The Boat of Garten Golf & Tennis Club is located at the gateway to the Highlands. It’s an enchanting place. Flanking the course to the west is the quaint Strathspey Railway, which runs from the popular ski resort of Aviemore, through Boat of Garten, which is also known as the Osprey village. The lovingly restored steam trains, occasionally puff and pant their way past the course. The River Spey lies to the east of the heath and beyond that are the distant peaks of the Monadhliath Mountains. Dominating to the south are the mighty, snow-capped Cairngorms. This is some location.
Boat of Garten Golf Club was founded in 1898 and the celebrated Scottish architect, James Braid, was asked to convert the original 9-hole layout to an 18-hole course in 1930. Make no mistake – this is fun golf. This lovely course wends its way, up and down, through heather, whin, pine and birch. The fairways pitch and roll – sometimes alarmingly in the summer when the ground is hard – making for awkward stances.
It’s a short course, measuring slightly less than 5,900 yards from the back tees. There are a couple of long par fours and two short par fives, but apart from those holes, your driver will not be required. Unusually, Boat of Garten opens up with a par three – always tricky early on in the round – followed by a short par four, where the fantastic views really begin to grab the attention. If a good golf hole is a memorable one, then the par four 6th, called “Avenue”, will remain etched in the mind for eternity. The hole doglegs to the right – pine and birch trees tightly flank the fairway. Cutting off the dogleg is fraught with danger, but a lay-up will leave a 200-yard approach to a hogback green. It’s a beauty.
Some regard Boat of Garten as holiday golf. It's so much more in our opinion. Clearly it’s a short course, but on the other hand, it’s also a difficult course on which to score well. We think it’s an absolute delight and we’d happily become lifetime members.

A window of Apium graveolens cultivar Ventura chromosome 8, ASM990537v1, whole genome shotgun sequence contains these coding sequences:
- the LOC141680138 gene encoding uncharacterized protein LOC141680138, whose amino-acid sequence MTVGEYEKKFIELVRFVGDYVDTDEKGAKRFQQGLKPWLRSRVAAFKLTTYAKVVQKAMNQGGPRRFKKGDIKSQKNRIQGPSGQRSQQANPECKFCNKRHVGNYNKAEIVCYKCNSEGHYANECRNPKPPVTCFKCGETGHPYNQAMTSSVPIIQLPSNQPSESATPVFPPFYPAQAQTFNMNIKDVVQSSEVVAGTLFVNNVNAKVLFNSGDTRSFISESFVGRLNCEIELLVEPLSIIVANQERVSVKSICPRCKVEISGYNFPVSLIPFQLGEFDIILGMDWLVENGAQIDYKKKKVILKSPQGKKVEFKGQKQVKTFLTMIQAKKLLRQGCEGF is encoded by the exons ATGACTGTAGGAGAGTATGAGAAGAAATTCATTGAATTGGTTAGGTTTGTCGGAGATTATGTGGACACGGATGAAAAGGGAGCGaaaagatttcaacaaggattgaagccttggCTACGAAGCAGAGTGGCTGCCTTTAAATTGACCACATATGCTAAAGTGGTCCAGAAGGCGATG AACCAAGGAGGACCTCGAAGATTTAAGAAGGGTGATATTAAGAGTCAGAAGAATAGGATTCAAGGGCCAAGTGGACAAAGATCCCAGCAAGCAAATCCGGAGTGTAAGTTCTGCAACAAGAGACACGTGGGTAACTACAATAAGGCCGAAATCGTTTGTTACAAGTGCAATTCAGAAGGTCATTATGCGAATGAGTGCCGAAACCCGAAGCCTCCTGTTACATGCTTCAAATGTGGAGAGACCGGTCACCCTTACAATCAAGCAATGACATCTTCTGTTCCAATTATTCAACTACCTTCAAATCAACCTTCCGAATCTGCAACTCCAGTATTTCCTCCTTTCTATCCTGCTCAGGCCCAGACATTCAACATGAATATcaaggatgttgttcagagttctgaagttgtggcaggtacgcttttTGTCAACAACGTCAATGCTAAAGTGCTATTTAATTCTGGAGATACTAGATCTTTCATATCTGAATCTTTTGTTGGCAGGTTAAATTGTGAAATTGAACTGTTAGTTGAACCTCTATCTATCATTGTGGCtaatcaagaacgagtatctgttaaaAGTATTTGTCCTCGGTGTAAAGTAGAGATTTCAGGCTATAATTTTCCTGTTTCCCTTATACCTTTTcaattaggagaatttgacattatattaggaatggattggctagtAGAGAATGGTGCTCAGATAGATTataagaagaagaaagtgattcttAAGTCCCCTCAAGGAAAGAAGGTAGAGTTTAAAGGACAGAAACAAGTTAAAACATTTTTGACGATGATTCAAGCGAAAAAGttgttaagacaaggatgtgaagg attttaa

The Boat of Garten was my second choice of playing in the area after the chance of a round at the new Spey Valley course had fallen through – how glad I am that I got a chance to sample the delights of this cracking course! This must have one of the best routings of any golf course that I have come across. The holes wound their way round the dense trees on the property in a very pleasing sequence, with many changes of elevation to highten the interest and, apart from a couple of weak holes at the turn, this was top notch golf in the Scottish Highlands.
The Strathspey railway runs alongside the first couple of holes and it offers 20 mile round trips for rail enthusiasts and holidaymakers alike -– steam engine whistles reverberate around the course as you play and this really adds to the ambiance on the course. Throw in a really smart, accomodating clubhouse and you have a golfing experience not to be missed if you are ever in this neck of the woods.
Played here at the Boat of Garten last week and it was a complete joy. Was picked up at Inverness airport and whisked by car to the club and upon stepping out of the car I thought I had arrived in the Alps with glorious crisp and clean air. The opening hole is tough but uninspiring and from then on in it simply gets better and better. The par three 16th is fairly average and looks much better looking back from the green to the tee. Talking of which, the greens here are wickedly undulating and very tricky to read and I am afraid that they got the better of me. For me, Boat of Garten is very similar to the Gleneagles Queen's course but the views here at the Boat are better. Well worth the short excursion from Inverness to get here, it’s a course that won't disappoint.